I am a huge fan of girls playing with boys as long as possible. I think the longer the girls can play with the boys, the better because it helps with their development in the long run. At a certain point, the boys get bigger, stronger, and faster, and the girls benefit from that because they have to think the game faster than the boys and they have to learn to play and keep up with a faster paced game. I don't think the skill gap is huge between boys and girls, and so if girls can adapt and learn to think the game at a faster pace, when they do switch over to girls, they separate themselves from the pack by being able to see the ice better and make decisions quicker.
If the show wasn't ending this season, which Riveter would have the best chance of winning "American Idol"?
I would have to say Amber Moore.
How has your own play developed this year? What have you achieved personally, and what are your goals going forward?
I have learned to be more of a two-way player, and have more of a role defensively which wasn't really something I needed to do in college. As far as goals moving forward, I think for now just have a good finish to the season, and help get my team prepared to find success in the playoffs.
What athlete -- hockey or otherwise -- has been a role model for you?
Mine is a little cliché, but my mom is definitely my ‘athlete' role model. She has always been an athlete, and someone who I trained along side growing up in high school. She always pushed me, believed in me, and was there with me a lot of times to encourage me through the hard days in the gym. She is always up early to train, particular about her nutrition, and has helped me grow tremendously as an athlete, not only by constantly supporting me, but she has always been a positive influence that I could lean on throughout my athletic career.
What's your pregame ritual?
My dad is amazingly supportive. He traveled with me all throughout high school, was at all but maybe a handful of my games in college, and has made it out to most of my games with the Riveters. And so back in high school we started a ritual where we would go to Olive Garden before games, if there isn't an Olive Garden we will try to find an Italian place, but in high school and college home games it was always Olive Garden. We both always get the same thing. I have pasta shells with grilled chicken, and he gets spaghetti with tomato sauce and mushrooms. It's a ritual that started a long while back, and something that has been fun for us to share together over the years.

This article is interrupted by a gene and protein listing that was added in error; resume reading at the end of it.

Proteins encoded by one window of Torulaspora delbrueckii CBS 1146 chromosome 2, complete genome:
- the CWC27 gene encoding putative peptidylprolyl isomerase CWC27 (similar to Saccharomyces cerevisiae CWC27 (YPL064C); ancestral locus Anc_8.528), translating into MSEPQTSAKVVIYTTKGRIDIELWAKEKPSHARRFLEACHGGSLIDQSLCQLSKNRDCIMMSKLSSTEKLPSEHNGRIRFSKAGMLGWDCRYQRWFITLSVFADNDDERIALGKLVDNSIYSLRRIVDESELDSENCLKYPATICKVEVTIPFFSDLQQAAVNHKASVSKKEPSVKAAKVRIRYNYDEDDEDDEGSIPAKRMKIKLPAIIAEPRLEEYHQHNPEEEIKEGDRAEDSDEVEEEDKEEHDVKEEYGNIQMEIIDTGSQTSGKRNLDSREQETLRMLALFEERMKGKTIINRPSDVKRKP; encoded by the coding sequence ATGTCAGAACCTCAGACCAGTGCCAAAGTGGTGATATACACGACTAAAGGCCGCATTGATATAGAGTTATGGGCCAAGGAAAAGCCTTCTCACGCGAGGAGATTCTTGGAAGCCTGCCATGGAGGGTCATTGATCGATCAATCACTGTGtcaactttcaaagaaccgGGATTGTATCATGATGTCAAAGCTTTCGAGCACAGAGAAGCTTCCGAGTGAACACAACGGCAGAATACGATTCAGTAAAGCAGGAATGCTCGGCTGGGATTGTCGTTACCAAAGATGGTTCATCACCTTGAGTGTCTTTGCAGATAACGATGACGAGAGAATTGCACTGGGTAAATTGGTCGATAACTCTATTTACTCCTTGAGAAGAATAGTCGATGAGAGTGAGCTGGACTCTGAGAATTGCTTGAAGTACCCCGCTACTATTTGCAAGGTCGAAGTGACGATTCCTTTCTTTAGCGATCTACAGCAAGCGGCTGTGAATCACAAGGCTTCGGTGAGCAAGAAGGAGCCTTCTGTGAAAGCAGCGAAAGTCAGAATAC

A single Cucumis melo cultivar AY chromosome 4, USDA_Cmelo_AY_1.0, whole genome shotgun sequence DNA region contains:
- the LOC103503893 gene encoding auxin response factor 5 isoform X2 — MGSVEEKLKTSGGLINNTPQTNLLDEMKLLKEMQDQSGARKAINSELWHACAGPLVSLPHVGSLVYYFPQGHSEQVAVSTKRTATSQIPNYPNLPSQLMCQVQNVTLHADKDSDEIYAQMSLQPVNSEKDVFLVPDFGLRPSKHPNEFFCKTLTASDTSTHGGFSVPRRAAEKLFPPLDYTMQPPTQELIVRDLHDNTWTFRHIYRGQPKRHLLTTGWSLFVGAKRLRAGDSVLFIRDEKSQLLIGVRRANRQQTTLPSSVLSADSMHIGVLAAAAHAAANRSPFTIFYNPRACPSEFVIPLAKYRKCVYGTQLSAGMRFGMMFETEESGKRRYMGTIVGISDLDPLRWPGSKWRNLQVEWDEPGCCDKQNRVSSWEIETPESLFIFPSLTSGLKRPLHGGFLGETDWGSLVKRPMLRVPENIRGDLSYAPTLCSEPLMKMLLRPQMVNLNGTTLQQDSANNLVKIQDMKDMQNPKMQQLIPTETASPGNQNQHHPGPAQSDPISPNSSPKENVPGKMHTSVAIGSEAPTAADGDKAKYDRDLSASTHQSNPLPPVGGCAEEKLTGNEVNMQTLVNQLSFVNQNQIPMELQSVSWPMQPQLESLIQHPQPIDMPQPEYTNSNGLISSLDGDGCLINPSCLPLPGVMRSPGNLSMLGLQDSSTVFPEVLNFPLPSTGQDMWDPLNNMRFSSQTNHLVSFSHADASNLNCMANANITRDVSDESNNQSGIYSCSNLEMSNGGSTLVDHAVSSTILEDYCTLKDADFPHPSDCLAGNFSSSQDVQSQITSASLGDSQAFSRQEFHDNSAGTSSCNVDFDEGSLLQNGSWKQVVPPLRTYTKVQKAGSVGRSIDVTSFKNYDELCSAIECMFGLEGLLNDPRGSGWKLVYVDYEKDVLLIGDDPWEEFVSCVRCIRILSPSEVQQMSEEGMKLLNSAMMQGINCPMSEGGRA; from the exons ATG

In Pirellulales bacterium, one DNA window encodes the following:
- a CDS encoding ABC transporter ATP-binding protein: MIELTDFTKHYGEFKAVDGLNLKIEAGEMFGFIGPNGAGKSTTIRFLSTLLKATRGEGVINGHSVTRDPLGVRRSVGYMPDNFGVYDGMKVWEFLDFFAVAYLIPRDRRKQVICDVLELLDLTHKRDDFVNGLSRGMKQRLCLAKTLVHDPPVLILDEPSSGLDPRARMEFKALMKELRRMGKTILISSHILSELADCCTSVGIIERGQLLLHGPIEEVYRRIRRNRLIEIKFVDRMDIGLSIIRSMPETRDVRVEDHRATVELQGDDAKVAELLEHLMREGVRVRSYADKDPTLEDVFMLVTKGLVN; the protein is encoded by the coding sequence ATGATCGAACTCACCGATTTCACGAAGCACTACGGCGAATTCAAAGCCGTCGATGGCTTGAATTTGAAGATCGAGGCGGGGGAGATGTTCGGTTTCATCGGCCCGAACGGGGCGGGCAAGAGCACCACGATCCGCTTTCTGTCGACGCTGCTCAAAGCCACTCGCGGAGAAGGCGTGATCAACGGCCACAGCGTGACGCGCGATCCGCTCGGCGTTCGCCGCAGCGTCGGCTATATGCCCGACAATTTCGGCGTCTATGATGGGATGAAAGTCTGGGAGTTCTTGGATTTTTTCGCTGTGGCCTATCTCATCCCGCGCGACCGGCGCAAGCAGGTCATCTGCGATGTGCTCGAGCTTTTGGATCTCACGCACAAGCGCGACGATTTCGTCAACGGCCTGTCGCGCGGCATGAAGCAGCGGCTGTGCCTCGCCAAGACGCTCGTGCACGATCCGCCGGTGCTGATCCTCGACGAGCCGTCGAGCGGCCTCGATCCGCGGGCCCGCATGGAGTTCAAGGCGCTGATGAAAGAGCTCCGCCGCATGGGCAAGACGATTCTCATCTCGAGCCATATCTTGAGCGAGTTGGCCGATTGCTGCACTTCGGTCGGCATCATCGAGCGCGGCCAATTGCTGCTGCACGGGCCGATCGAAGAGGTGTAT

To you, what element of the Riveters' game has gelled the best over the course of the season?
I think we have found our niche as a hard working, grind it out team. Players have established their roles and we know that we have to come to the rink every night, ready to battle and work hard. I think that the beginning of the season we knew we had to work hard, but weren't really sure what that looked like. Now, I think players have bought in to the systems and the mentality that we are a team that needs to grind and do the little things consistently every night if we want to win games.
What is the biggest challenge the team faces, looking toward the playoffs?
I think the biggest challenge is putting the season behind us and focusing on the new opportunity the playoffs hold. We are in a fortunate situation that all teams make the playoffs, and so our lack of success throughout the season doesn't really impact our ability to compete for a championship. I think the mentality of the team is most important going into playoffs. If we can control that, and approach the first series with the mind set that it is a fresh season and a new opportunity, we will be in good shape.